If you are an innovator or a creator, it is crucial to understand your intellectual property rights. The question of whether you own your intellectual property (IP) can be particularly confusing if you are an employee. Generally, the intellectual property you create in the ‘course of employment’ will belong to your employer. In this article, we explain how to:

  • determine if your employer can claim ownership over your intellectual property; and
  • protect your IP.

What Does The Course Of Employment Mean?

What is the ‘course of employment’? The answer to this question depends on the type of work you do. 

In relation to intellectual property, this refers to anything you create as part of your employment. 

For example, if you are contracted or employed to develop software, then it is likely that any software you create is owned by your employer.

However, if creating software is not part of your employment duties, you may own the intellectual property rights as long as you did not use company resources in the creation of the intellectual property. Another factor to consider is when you begin and end your work day.

Working on a project or creating something outside of the hours of your employment means that your employer is less likely to successfully claim ownership over your IP. Of course, all of this will depend on what your contract of employment says. Some key issues to consider are whether:

  • your employment contract outlines your roles and responsibilities, and if so, whether creating IP (e.g. software or articles) falls under these roles and responsibilities; and
  • your employer or any other staff member directed or contributed to the creation of the IP.

Your Employment Contract

Before signing an employment contract, it is important to read it very carefully. You might be signing over more than you think. Some contracts contain special clauses that give your employer rights over your ideas or inventions even if they have nothing to do with your job. Although these restrictive clauses may be found to be invalid, you should still read the clause carefully and flag any provisions that: 

  • do not make sense; or 
  • seem too restrictive.

You should also check if your employment contract includes a provision that prevents you from competing against your employer after the termination of your employment. If this is the case, any work, project or venture that competes with your previous employer can place you in breach of this agreement. You should look out for these provisions as they can be very broad and may operate for a lengthy period of time after your employment terminates. While an overly extensive restraint clause can be difficult for an employer to legally enforce, the threat of litigation is very real and could:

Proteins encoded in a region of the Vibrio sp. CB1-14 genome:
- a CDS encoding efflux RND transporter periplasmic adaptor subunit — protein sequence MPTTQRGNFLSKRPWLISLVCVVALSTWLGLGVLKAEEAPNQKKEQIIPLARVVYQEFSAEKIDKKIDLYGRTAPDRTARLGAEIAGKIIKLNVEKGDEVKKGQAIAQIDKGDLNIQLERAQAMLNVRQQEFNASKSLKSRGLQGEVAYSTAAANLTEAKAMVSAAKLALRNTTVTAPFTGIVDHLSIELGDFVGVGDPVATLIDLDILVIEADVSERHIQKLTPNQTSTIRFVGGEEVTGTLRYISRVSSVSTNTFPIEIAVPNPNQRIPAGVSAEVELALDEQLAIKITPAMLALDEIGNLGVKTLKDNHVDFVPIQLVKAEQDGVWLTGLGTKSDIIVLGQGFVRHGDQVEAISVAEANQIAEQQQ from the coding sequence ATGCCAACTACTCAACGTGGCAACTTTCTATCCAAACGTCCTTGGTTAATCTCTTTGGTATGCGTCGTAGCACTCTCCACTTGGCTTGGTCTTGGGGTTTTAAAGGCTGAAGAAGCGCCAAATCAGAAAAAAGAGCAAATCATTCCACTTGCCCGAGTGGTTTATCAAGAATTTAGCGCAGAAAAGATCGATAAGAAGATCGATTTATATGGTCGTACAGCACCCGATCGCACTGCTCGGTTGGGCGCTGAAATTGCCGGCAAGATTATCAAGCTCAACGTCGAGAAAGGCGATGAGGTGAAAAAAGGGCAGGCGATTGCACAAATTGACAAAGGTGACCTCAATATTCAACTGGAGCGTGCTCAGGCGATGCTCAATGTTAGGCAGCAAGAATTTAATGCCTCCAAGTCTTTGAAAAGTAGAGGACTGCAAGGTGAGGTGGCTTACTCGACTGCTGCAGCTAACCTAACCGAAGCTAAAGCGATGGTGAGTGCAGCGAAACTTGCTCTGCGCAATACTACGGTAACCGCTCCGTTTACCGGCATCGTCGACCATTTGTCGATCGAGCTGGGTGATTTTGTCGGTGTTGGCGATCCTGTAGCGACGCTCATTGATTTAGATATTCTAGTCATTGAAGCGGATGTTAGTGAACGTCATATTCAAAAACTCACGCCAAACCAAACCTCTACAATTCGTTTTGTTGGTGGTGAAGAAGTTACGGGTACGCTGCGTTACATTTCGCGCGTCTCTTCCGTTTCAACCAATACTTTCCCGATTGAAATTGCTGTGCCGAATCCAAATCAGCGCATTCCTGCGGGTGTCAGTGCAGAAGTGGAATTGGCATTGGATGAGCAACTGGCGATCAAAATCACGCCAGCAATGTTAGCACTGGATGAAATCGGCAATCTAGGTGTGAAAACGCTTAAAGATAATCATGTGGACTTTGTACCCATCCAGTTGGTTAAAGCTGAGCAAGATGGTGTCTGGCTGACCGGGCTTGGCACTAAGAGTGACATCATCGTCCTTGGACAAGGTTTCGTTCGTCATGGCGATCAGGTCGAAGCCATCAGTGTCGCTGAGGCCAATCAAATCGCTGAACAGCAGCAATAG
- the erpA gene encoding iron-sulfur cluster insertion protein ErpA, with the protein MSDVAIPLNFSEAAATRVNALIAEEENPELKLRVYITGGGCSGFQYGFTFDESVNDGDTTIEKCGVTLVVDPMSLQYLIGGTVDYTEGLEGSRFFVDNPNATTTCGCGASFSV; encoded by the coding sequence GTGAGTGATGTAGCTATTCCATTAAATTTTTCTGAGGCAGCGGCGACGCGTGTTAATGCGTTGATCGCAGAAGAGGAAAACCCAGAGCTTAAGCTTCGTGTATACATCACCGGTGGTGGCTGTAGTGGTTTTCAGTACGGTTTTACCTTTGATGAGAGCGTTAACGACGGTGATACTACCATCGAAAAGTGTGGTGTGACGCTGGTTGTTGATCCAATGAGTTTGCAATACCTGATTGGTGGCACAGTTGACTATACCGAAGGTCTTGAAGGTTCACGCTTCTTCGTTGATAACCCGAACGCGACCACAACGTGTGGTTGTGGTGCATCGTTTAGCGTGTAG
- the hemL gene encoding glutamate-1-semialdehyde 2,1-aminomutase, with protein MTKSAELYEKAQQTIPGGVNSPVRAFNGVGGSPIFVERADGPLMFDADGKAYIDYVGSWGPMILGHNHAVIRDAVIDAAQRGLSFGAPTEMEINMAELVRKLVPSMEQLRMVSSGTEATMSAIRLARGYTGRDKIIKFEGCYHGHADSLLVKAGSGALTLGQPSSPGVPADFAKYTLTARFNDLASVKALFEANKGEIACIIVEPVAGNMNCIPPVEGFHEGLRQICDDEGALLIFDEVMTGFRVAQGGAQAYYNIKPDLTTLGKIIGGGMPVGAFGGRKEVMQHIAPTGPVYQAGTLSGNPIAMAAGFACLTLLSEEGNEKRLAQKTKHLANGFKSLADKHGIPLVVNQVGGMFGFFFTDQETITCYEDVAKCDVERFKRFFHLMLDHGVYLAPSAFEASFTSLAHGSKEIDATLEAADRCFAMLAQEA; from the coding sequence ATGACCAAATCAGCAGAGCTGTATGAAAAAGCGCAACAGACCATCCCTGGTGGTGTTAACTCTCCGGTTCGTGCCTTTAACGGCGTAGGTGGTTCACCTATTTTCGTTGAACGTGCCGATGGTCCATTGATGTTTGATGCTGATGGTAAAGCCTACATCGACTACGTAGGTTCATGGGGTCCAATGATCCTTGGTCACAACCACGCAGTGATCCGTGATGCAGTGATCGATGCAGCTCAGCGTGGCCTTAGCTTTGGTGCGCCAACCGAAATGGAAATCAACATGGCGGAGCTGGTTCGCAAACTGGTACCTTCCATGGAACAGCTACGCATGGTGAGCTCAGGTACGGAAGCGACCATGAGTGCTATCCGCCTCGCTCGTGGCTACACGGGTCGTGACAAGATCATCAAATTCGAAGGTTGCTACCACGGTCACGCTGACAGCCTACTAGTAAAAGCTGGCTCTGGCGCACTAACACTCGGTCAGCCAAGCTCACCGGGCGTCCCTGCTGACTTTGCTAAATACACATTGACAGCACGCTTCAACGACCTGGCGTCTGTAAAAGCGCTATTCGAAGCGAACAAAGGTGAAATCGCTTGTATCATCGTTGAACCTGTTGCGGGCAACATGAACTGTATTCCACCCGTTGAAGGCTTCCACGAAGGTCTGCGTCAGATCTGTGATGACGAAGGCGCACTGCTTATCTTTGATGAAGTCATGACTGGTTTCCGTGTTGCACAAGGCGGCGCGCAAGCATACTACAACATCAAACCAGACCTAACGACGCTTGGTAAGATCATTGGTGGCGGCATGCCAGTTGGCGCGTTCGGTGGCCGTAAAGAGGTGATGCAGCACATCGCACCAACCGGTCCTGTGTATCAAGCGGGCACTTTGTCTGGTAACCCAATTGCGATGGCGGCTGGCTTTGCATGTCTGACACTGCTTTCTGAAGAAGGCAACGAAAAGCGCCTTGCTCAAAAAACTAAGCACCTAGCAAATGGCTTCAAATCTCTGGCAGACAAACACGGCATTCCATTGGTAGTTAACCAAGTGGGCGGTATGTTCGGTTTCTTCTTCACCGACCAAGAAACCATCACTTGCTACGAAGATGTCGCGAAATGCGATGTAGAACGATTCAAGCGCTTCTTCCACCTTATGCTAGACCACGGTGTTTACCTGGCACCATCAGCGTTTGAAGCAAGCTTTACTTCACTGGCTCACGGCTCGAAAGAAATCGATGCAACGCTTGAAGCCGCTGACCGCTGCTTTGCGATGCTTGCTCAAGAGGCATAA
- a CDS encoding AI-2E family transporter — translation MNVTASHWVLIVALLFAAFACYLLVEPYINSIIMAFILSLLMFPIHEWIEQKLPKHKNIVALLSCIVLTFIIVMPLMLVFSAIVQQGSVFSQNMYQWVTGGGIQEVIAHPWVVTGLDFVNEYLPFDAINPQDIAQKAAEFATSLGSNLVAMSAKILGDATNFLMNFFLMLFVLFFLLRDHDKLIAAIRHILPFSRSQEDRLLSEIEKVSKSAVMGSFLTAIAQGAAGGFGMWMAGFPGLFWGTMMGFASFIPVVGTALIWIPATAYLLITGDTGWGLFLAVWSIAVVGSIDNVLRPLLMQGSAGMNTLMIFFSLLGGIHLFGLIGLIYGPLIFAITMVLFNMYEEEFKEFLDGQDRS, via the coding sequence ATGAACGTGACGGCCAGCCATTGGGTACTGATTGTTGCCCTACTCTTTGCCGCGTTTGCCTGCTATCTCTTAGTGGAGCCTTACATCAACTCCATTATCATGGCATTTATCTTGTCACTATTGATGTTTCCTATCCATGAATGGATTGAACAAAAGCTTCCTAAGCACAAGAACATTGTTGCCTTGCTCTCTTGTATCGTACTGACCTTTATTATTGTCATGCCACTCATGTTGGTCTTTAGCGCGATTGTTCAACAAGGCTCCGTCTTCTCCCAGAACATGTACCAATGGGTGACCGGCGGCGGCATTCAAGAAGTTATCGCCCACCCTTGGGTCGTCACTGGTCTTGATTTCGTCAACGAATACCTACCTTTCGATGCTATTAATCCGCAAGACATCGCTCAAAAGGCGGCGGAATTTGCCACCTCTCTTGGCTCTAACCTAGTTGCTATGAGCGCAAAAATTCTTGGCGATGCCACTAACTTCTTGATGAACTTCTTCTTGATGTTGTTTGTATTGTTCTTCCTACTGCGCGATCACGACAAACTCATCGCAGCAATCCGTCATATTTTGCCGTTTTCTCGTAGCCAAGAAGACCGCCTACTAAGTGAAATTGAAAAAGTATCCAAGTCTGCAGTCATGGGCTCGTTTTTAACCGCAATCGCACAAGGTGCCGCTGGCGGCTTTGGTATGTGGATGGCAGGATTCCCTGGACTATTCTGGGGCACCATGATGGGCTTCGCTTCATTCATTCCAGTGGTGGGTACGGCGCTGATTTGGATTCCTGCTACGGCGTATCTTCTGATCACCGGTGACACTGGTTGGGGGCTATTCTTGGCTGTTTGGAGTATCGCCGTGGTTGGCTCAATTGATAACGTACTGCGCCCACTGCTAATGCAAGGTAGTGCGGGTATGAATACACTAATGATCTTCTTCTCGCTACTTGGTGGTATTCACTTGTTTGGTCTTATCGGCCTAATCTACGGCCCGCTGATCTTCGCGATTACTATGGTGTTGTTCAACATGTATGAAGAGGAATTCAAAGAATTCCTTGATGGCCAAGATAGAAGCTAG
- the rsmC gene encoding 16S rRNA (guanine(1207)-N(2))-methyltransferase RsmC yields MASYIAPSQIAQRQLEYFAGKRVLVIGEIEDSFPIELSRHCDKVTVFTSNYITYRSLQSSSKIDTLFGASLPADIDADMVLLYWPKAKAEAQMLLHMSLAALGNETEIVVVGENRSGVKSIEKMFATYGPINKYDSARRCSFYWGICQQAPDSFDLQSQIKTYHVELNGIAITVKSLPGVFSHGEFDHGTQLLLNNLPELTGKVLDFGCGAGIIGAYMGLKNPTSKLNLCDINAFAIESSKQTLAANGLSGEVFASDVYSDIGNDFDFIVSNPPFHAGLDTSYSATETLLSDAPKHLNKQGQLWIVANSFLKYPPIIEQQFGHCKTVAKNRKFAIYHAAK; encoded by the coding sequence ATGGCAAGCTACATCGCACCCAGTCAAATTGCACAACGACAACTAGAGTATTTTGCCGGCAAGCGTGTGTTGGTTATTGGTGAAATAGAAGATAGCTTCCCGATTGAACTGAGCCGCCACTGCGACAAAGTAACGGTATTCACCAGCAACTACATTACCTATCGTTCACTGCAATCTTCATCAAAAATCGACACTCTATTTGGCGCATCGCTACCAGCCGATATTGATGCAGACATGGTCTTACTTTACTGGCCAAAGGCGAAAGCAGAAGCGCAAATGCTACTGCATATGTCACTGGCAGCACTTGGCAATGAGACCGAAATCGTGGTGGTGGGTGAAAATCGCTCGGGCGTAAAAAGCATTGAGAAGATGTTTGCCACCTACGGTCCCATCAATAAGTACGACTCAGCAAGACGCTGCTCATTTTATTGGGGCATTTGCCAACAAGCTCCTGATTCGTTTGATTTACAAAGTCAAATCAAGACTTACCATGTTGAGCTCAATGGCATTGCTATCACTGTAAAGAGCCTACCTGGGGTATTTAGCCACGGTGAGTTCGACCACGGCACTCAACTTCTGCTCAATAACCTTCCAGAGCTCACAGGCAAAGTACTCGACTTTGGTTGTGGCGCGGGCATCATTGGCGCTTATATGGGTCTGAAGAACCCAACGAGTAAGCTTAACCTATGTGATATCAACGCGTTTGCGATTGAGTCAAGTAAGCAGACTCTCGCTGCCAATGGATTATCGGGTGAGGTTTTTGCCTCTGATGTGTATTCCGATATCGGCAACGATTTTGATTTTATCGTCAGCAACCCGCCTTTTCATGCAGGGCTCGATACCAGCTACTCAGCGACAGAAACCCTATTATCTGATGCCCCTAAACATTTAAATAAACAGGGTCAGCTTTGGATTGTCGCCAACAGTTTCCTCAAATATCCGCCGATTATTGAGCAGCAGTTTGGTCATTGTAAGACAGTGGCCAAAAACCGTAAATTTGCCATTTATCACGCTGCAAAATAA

• drain your well-earned capital; or
  • damage your reputation.

Fortunately, these clauses are not likely to establish ownership over your intellectual property. This is particularly true if you created the idea or work in your spare time and without the use of your employer’s resources. If you want to make sure that you are not bound by one of these clauses, look out for any provisions that deal with intellectual property after employment.

What If I Am Working On My Personal Laptop or PC Device?

Sometimes, the resources you use to create intellectual property can influence the question of ownership. Your employer’s right to claim ownership of your intellectual property can extend to works you create using their resources and materials. However, the line between personal and professional may blur if you use your personal laptop or PC device for work. This is important as your employer’s right may extend to intellectual property even outside of work hours. 

Avoid working on your personal device for work-related projects. This will reduce your risk of losing your intellectual property to your employer.

Ways to Protect Your Intellectual Property

Write It Down

Keeping written records of your invention or work can reduce the risk of legal battles over intellectual property ownership. 

For example, keeping a diary detailing the dates and stages of development of your intellectual property can be very useful evidence. 

Emails or electronic records are also useful as long as they record a date and time.

Review Your Contacts

Look out for any clauses in your employment contract that discuss intellectual property. If you are unsure about the wording or the meaning of statements within a particular clause, flag it and raise it with your employer. Preferably this should be via email so that their response is in writing for your records.

Choose Your Hours Carefully

Make sure you know when you start and finish work. This will help you determine when you are free to work on your projects without attracting a potential claim of ownership from your employer.

Use a Different Device

Keep your work device separate from your personal device. Avoid using the resources your employer provides.

Key Takeaways

If you create intellectual property as part of your responsibilities at work, your employer is likely to own it. If you create intellectual property outside the scope of your duties as an employee, however, then subject to your employment contract you will likely own the intellectual property rights. You should read your contracts carefully as there may be a clause that claims ownership of your intellectual property created during or after your work period. If you have questions about intellectual property you have created, contact LegalVision’s intellectual property lawyers on 1300 544 755 or fill out the form on this page. 

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Christopher Parker
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